Lidl announces plans to reduce plastic waste

Lidl has announced today (20 September) its plans to ‘eliminate plastic waste’ through supporting the reduction and recycling of the material across its stores.

The initiative forms part of the company’s REset Plastic Strategy, a scheme that aims to reduce plastic refuse through closing the recycling loop. In order to enact this change, the supermarket brand has affirmed a series of plastic-reducing measures. One example of this is in the replacement of all single-use fruit and vegetable bags with compostable options, with Lidl stating that this should result in the removal of approximately 275 tonnes of plastic from the waste stream. This compostable packaging is also designed for reuse as caddy liners for domestic food waste collections and within home composting.

Soft plasticBeyond the introduction of compostable fruit and vegetable bags, the company plans on launching a trial plastic bag and wrapping recycling scheme in 12 of its locations across the West Midlands. Due to be rolled out in the next month, the trial will enable customers to return soft plastic packaging to the cooperating stores, which is currently unavailable for collection from homes by over 80 per cent of UK local authorities. Consumers will be able to return the soft plastic – including carrier bags; biscuit wrappers; crisp packets; bread bags; and pet food pouches, regardless of brand or retailer – to drop-off points situated in each of the participating locations’ storefronts. Once collected, the material will be recycled and repurposed into new products, such as refuse sacks and rigid construction products. Lidl states that the initiative is to be expanded nationwide if successful.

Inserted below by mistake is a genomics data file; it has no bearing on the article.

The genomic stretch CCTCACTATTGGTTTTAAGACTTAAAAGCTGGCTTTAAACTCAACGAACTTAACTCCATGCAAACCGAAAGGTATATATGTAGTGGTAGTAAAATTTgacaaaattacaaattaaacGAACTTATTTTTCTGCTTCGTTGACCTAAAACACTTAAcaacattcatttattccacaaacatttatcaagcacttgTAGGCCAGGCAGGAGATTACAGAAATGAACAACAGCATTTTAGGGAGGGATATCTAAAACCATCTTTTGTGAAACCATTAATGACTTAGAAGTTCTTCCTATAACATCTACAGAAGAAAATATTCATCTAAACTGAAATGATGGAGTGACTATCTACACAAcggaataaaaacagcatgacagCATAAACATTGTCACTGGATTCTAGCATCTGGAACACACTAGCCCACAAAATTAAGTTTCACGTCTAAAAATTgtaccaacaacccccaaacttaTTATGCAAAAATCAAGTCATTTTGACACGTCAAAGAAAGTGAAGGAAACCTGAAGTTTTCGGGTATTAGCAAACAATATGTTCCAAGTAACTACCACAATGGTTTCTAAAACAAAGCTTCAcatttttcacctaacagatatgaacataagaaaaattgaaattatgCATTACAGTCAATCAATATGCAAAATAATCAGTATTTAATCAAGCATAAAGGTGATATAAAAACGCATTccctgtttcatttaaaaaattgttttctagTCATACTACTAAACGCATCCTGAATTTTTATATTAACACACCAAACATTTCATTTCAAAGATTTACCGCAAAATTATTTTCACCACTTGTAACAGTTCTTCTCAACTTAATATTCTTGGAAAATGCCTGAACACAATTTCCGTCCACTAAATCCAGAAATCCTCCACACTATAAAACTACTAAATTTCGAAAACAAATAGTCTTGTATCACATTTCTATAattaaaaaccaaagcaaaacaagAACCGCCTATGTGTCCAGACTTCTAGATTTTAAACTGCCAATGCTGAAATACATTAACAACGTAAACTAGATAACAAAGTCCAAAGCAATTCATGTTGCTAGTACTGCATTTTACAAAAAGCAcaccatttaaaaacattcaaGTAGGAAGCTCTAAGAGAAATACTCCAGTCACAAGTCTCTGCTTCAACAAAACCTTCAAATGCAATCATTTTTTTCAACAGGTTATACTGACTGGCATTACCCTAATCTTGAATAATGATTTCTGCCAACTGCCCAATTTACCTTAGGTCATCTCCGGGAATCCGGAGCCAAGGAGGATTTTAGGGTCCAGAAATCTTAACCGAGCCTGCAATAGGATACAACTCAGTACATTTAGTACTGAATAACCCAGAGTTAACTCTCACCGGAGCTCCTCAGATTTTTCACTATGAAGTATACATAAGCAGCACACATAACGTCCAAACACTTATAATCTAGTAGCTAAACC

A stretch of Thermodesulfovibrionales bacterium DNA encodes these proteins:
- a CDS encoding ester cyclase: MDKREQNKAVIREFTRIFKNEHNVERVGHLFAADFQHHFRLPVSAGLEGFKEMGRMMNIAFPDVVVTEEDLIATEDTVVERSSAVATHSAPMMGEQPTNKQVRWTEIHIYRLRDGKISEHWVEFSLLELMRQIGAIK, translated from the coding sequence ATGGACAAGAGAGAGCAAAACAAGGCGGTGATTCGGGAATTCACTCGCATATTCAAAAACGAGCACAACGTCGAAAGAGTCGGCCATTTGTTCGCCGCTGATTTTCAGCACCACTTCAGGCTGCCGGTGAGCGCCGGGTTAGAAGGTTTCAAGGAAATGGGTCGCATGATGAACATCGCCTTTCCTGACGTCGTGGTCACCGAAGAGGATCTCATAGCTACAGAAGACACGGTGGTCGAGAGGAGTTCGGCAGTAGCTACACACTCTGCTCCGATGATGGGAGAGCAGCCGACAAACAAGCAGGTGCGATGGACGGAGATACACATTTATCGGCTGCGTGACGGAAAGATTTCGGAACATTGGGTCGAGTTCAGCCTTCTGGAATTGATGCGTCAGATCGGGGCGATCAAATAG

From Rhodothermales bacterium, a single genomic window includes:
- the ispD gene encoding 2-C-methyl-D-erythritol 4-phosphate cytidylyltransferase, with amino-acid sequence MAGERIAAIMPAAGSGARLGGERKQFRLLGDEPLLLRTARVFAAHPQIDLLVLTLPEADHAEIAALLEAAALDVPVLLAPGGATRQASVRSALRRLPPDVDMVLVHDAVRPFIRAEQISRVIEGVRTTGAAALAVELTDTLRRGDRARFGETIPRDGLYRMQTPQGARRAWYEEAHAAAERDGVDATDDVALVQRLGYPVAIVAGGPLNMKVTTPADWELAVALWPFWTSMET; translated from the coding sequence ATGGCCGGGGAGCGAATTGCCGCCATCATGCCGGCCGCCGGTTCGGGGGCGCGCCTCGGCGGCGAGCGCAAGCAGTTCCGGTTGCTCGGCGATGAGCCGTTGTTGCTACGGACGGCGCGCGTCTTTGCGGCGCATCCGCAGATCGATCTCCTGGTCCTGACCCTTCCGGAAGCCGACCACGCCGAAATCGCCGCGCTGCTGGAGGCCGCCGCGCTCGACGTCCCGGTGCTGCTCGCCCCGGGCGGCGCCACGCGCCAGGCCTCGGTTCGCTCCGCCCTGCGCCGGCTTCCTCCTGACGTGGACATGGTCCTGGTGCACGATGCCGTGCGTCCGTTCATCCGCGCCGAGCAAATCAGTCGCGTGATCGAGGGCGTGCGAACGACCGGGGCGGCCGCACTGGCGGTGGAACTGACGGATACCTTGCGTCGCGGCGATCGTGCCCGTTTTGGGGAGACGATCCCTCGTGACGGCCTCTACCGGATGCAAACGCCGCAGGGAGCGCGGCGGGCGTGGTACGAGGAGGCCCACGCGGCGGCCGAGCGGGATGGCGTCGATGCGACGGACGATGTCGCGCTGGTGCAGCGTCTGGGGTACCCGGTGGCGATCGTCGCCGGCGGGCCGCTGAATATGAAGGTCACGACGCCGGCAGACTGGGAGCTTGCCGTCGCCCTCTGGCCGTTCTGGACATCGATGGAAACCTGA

A similar initiative was trialled by Tesco back in March, with the supermarket introducing soft plastics recycling to 171 of its stores across the South West of England and Wales. Tesco has since rolled out the collection scheme nationally. Co-op followed suit later on in the year, launching soft plastics recycling to 1,500 of its locations back in July, with a view to extending this project to 2,300 locations by November.

Lidl states that the listed initiatives build on the company’s commitments to making 100 per cent of its own-brand packaging either recyclable, reusable or refillable by 2025. This year, the supermarket brand states, 50 per cent of its packaging was made from recycled materials, with plastic usage purportedly being reduced by 18.5 per cent. It also states that it has made efforts to ensure that 100 per cent of pulp and fibre-based own-label packaging across its core food ranges are either sourced from the Forest Stewardship Council (FSC), Programme for the Endorsement of Forest Certification (PEFC) or equivalent bodies, or made from recycled content in order to meet this commitment.

Christian Härtnagel, CEO at Lidl GB, commented: “At Lidl GB we are committed to tackling excessive plastic waste and our compostable fruit and vegetable bags are the latest innovation to help limit the amount of plastic in our environment.

“As a bricks and mortar retailer, how we operate in our stores, and the packaging we use, plays such a vital role in helping customers to tackle their plastic consumption. By offering convenient solutions such as compostable bags and making it easier for customers to recycle more plastic through our in-store drop off points, we are hoping to give customers the opportunity to take small steps to reduce and recycle their plastic packaging.” 

Helen Bird, Strategic Technical Manager, WRAP, said: “While we need to reduce single-use packaging where possible, where it’s not, packaging must be recyclable and that’s what members of The UK Plastics Pact have pledged to do by 2025. 

“It’s great news that Lidl is taking its responsibility seriously in this area and introducing collection points for bags and wrapping under The Pact. Our research showed that many citizens were willing to bring this material back to stores and we’re encouraged by the success of these collections to date.”